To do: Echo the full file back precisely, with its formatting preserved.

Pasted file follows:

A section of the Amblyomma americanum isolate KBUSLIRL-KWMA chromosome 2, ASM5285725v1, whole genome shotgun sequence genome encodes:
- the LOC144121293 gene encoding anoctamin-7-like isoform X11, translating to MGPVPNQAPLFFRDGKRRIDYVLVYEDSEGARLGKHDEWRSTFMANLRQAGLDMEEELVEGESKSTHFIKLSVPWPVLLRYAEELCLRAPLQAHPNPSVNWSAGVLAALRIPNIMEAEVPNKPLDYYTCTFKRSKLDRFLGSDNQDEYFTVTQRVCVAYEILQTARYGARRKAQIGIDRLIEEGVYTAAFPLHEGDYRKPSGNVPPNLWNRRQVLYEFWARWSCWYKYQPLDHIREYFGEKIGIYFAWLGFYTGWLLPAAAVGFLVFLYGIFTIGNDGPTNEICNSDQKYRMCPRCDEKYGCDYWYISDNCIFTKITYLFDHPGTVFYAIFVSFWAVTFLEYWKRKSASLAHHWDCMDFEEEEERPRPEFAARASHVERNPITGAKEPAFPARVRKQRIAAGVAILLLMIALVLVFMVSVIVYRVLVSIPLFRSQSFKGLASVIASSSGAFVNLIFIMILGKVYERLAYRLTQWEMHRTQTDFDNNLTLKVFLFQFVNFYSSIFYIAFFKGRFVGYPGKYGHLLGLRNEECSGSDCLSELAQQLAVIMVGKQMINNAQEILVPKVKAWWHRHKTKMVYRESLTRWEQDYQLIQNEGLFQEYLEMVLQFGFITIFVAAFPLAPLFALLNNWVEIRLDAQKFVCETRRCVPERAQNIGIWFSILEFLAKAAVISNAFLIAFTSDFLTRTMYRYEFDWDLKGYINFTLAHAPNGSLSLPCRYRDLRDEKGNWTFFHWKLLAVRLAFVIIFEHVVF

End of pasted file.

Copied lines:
A section of the Amblyomma americanum isolate KBUSLIRL-KWMA chromosome 2, ASM5285725v1, whole genome shotgun sequence genome encodes:
- the LOC144121293 gene encoding anoctamin-7-like isoform X11, translating to MGPVPNQAPLFFRDGKRRIDYVLVYEDSEGARLGKHDEWRSTFMANLRQAGLDMEEELVEGESKSTHFIKLSVPWPVLLRYAEELCLRAPLQAHPNPSVNWSAGVLAALRIPNIMEAEVPNKPLDYYTCTFKRSKLDRFLGSDNQDEYFTVTQRVCVAYEILQTARYGARRKAQIGIDRLIEEGVYTAAFPLHEGDYRKPSGNVPPNLWNRRQVLYEFWARWSCWYKYQPLDHIREYFGEKIGIYFAWLGFYTGWLLPAAAVGFLVFLYGIFTIGNDGPTNEICNSDQKYRMCPRCDEKYGCDYWYISDNCIFTKITYLFDHPGTVFYAIFVSFWAVTFLEYWKRKSASLAHHWDCMDFEEEEERPRPEFAARASHVERNPITGAKEPAFPARVRKQRIAAGVAILLLMIALVLVFMVSVIVYRVLVSIPLFRSQSFKGLASVIASSSGAFVNLIFIMILGKVYERLAYRLTQWEMHRTQTDFDNNLTLKVFLFQFVNFYSSIFYIAFFKGRFVGYPGKYGHLLGLRNEECSGSDCLSELAQQLAVIMVGKQMINNAQEILVPKVKAWWHRHKTKMVYRESLTRWEQDYQLIQNEGLFQEYLEMVLQFGFITIFVAAFPLAPLFALLNNWVEIRLDAQKFVCETRRCVPERAQNIGIWFSILEFLAKAAVISNAFLIAFTSDFLTRTMYRYEFDWDLKGYINFTLAHAPNGSLSLPCRYRDLRDEKGNWTFFHWKLLAVRLAFVIIFEHVVF